Argon Measurement Capabilities at Comet 67P with ROSINA/DFMS

Wednesday, 17 December 2014
Myrtha Hässig1, Stephen Fuselier1, Kathrin Altwegg2, Hans Balsiger2, Jean-Jacques Berthelier3, Ursina Calmonte2, Johan MSJ De Keyser4, Björn Fiethe5, Tamas I Gombosi6, Andre Michel Bieler6, Annette Jäckel2, Lena Le Roy2, Urs A. Mall7, Peter Wurz2, Sébastien Gasc2, Martin Rubin2, Chia-yu Tzou2 and Henri Reme8, (1)Southwest Research Institute San Antonio, San Antonio, TX, United States, (2)University of Bern, Bern, Switzerland, (3)LATMOS Laboratoire Atmosphères, Milieux, Observations Spatiales, Paris Cedex 05, France, (4)Belgian Institute for Space Aeronomy, Brussels, Belgium, (5)Technical University of Braunschweig, Braunschweig, Germany, (6)Univ of Michigan, Ann Arbor, MI, United States, (7)Max Planck Institute for Solar System Research, Katlenburg-Lindau, Germany, (8)IRAP, Toulouse, France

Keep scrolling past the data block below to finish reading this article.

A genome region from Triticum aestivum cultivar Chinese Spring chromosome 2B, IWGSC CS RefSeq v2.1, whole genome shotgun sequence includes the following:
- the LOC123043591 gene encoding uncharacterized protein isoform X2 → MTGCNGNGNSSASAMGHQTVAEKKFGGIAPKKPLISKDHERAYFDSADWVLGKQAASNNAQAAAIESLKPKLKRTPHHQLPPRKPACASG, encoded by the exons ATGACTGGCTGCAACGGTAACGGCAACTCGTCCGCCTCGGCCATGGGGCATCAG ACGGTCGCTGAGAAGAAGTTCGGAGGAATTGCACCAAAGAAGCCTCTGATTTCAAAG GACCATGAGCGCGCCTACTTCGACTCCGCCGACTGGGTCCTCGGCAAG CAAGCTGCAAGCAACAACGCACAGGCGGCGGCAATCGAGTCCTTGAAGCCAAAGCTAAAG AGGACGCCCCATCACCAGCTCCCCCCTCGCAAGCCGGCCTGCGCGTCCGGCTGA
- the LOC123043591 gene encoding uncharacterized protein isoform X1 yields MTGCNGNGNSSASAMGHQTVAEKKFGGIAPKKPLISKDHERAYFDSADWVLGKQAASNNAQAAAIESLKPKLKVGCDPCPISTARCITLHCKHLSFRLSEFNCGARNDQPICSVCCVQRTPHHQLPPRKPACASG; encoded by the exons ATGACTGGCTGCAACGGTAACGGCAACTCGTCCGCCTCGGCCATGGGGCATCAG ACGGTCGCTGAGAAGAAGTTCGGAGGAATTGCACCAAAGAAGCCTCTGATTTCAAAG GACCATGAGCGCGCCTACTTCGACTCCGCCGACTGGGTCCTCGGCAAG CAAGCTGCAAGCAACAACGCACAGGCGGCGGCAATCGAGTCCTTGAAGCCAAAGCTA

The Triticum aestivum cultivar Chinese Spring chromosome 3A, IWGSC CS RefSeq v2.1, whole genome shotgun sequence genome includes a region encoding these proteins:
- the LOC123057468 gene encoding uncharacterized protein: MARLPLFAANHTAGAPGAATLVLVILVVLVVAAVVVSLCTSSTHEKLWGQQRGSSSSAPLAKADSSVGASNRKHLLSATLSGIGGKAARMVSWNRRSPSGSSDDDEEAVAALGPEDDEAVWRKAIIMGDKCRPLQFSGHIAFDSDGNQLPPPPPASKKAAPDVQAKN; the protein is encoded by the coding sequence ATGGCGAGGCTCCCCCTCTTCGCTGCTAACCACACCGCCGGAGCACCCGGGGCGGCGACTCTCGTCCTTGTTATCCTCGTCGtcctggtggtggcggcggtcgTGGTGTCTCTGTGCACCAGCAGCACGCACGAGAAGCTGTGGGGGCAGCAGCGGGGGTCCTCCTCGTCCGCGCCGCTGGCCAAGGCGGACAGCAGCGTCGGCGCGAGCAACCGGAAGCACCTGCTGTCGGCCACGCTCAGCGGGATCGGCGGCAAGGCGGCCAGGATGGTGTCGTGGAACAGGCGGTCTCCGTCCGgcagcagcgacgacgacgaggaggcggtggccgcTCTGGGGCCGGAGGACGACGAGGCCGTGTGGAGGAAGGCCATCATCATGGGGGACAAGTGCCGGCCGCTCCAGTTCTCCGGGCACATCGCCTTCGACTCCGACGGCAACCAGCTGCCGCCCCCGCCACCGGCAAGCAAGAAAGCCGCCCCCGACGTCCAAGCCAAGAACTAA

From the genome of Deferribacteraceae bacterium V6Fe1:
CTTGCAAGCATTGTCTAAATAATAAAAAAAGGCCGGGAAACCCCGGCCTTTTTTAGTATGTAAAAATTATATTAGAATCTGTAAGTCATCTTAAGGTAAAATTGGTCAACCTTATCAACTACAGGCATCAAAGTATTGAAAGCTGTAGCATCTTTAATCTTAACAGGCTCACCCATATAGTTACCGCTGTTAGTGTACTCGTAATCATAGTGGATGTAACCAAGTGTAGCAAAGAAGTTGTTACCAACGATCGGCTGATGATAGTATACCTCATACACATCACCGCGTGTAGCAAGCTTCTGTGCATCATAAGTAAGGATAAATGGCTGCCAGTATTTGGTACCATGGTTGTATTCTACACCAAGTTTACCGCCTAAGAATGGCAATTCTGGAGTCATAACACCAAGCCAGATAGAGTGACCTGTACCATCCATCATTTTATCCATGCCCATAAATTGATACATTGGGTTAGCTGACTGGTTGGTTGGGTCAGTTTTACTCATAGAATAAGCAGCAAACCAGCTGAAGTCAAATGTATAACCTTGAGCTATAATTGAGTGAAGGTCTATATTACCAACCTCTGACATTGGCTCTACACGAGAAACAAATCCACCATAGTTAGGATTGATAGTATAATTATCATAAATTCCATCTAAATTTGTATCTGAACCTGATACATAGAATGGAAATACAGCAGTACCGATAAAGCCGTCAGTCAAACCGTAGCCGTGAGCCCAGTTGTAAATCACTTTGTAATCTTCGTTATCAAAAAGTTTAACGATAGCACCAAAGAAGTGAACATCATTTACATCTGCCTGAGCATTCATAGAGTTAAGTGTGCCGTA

Little is known about the noble gas abundances in comets. These highly volatile gases are possible tracers of the history of cometary matter. They can help quantify the contribution of cometary impacts to terrestrial oceans and help elucidate the role of comets in the formation and evolution of planetary atmospheres. This paper focuses on argon and the capabilities to measure this noble gas with in situ measurements at comet 67P/Churyumov-Gerasimenko, the target of the European Space Agency’s spacecraft Rosetta. Argon may have been detected by remote sensing in a single Oort cloud comet and nothing is known about the isotopic abundances of argon in comets. Furthermore, no detection of argon in a Jupiter family comet has been reported to date. Comet 67P/Churyumov-Gerasimenko belongs to the group of Jupiter family comets and originates most likely in the Kuiper belt. Onboard Rosetta is ROSINA/DFMS (Rosetta Orbiter Spectrometer for Ion and Neutral Analysis / Double Focusing Mass Spectrometer). DFMS has unprecedented mass resolution and high sensitivity and is designed to measure isotopic ratios including argon. Argon measurements using the DFMS lab model (identical to the flight model) demonstrate this capability. Most likely, DFMS will provide the first detection of argon in a Jupiter family comet and the first determination of the 36Ar/38Ar ratio at a comet.